STAO 2011: Rusty iron balls

Those who attended STAO 2011 might remember the smashing rusty iron balls at the STAO Committee booth. In fact, several hundred pounds of rusty iron balls were given out with money raised going towards Toronto’s Hospital for Sick Children. Only at a science conference would distribution of rusty iron balls be so well-received.

The balls started off as a donation by Goldcorp Inc. Red Lake Gold Mines, Balmertown in northern Ontario. Kaila Erb drove these balls 1,925 km to southern Ontario. Then Dan Eberwein and Herman Proper stored and brought them to hand out at their STAO booth with additional help from Karen Dodds and Stan Taylor.

The demonstration is easy. Smashing the balls together with one wrapped in aluminum foil creates a thermite reaction that can be done safely and easily indoors. With sparks flying, students will be motivated to ask “How does that work?”

The reaction is a highly exothermic, single displacement reaction. The rust reacts with the aluminum foil to produce aluminum oxide, elemental iron and heat. The demonstration can be used at almost every grade level in high school. Possible teaching concepts would include

  • exothermic reaction
  • single displacement
  • balanced chemical equations
  • activation energy
  • oxidation and reduction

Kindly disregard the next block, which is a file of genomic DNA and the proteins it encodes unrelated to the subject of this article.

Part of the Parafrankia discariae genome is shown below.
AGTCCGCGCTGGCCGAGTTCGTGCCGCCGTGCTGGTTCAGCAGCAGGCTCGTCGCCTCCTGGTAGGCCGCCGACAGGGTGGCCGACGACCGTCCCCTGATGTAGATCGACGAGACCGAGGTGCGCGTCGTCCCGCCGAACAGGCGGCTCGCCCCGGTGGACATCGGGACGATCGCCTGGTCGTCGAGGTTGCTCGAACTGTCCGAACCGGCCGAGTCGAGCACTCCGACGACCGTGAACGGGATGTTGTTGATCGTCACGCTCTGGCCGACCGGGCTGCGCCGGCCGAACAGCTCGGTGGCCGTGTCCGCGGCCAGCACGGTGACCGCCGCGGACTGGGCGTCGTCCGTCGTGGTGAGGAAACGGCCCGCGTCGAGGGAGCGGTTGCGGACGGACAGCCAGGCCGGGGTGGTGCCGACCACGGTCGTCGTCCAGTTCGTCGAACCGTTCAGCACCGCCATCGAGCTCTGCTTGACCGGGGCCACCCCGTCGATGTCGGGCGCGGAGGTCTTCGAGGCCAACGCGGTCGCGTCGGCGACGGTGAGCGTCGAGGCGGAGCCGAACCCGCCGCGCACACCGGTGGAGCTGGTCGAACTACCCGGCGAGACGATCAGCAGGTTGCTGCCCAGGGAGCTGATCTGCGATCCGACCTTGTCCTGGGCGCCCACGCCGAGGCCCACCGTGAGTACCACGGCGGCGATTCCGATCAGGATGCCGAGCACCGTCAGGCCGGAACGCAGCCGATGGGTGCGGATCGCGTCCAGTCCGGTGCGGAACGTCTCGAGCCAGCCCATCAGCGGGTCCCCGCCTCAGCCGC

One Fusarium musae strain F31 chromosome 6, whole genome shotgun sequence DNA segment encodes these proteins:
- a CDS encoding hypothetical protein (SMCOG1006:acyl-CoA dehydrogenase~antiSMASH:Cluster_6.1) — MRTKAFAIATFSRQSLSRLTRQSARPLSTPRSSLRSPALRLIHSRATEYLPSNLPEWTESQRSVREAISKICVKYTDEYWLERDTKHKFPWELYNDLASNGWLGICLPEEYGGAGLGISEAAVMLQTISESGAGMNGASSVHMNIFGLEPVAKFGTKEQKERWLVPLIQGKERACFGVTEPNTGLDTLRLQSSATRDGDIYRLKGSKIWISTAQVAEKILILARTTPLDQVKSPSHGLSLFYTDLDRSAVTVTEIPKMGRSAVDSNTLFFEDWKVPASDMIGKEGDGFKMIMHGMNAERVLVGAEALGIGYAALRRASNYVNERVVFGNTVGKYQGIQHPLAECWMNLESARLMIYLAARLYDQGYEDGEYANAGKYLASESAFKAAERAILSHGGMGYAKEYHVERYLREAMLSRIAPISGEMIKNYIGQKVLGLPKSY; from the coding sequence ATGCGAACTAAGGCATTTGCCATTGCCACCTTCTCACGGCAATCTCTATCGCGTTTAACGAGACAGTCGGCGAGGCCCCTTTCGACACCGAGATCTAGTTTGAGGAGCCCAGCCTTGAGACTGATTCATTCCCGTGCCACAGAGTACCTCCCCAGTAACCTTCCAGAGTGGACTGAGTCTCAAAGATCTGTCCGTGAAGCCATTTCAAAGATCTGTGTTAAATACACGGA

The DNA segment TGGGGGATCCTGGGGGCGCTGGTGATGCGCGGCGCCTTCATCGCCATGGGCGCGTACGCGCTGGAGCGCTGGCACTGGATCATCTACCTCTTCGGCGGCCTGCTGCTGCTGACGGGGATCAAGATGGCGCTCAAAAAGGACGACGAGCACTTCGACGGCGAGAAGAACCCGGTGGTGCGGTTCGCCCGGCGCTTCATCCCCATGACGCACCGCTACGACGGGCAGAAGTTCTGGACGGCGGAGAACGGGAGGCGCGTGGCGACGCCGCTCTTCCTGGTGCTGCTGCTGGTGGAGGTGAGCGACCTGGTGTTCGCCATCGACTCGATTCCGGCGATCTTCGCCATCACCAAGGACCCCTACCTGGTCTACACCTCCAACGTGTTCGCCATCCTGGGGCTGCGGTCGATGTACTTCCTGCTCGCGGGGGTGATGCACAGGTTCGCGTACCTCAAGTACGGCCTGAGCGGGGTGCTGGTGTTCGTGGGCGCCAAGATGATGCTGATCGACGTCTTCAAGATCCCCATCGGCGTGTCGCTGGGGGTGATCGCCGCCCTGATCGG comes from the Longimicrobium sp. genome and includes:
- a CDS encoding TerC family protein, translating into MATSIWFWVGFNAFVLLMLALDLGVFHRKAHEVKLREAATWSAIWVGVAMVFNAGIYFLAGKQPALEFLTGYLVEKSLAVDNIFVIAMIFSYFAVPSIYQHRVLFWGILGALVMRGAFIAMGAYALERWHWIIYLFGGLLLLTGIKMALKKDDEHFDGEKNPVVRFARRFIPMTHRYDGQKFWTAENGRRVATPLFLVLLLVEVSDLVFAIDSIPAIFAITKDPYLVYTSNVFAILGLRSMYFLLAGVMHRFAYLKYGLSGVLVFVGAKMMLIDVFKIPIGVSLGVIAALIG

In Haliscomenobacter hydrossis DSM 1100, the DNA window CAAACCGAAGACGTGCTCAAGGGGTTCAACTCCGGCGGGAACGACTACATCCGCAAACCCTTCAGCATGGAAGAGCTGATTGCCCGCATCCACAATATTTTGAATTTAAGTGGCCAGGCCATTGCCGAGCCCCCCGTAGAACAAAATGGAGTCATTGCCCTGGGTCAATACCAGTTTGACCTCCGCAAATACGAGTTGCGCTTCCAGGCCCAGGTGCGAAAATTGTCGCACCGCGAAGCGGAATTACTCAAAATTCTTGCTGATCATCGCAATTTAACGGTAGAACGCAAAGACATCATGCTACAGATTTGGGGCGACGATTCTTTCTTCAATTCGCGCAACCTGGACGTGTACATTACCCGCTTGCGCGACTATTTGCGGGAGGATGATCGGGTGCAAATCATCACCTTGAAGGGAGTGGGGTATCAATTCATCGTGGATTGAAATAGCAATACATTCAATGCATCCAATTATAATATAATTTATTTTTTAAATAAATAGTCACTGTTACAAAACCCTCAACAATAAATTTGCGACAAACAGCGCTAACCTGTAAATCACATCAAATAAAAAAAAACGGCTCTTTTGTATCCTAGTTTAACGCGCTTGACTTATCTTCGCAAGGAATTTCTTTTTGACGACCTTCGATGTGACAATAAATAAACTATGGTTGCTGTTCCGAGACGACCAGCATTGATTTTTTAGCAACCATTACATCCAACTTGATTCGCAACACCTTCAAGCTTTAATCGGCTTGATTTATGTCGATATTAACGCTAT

This is a great demonstration for many reasons. Not only do the sparks fly, it has to be one of the easiest demonstrations to prepare — and these balls can be used repeatedly.

STAO has helpful demonstration notes available online (DOC).

These notes cover the procedure, possible teaching concepts and safety precautions. For example, safety goggles are recommended as sparks can shoot metres away. The notes also review how to “treat” the balls to ensure they remain rusty and ready to go.

Flinn Scientific Inc. sells this type of rusty iron ball. A posted ChemFax called Smashing Thermite Reaction also offers a good description of the demonstration. On Flinn notes, the smashing iron ball is strictly recommended as a teacher demonstration.

Note: This demonstration was first presented at BCCE 2000, University of Michigan, Ann Arbor MI by Larry Peck, Texas A&M University, College Station TX. [JLH]

Woman making sparks with rusty iron balls.Brent Brook-Allred took this photograph capturing the sparks of the reaction. Pictured is Karen Dodds, Arnprior District High School, Arnprior ON.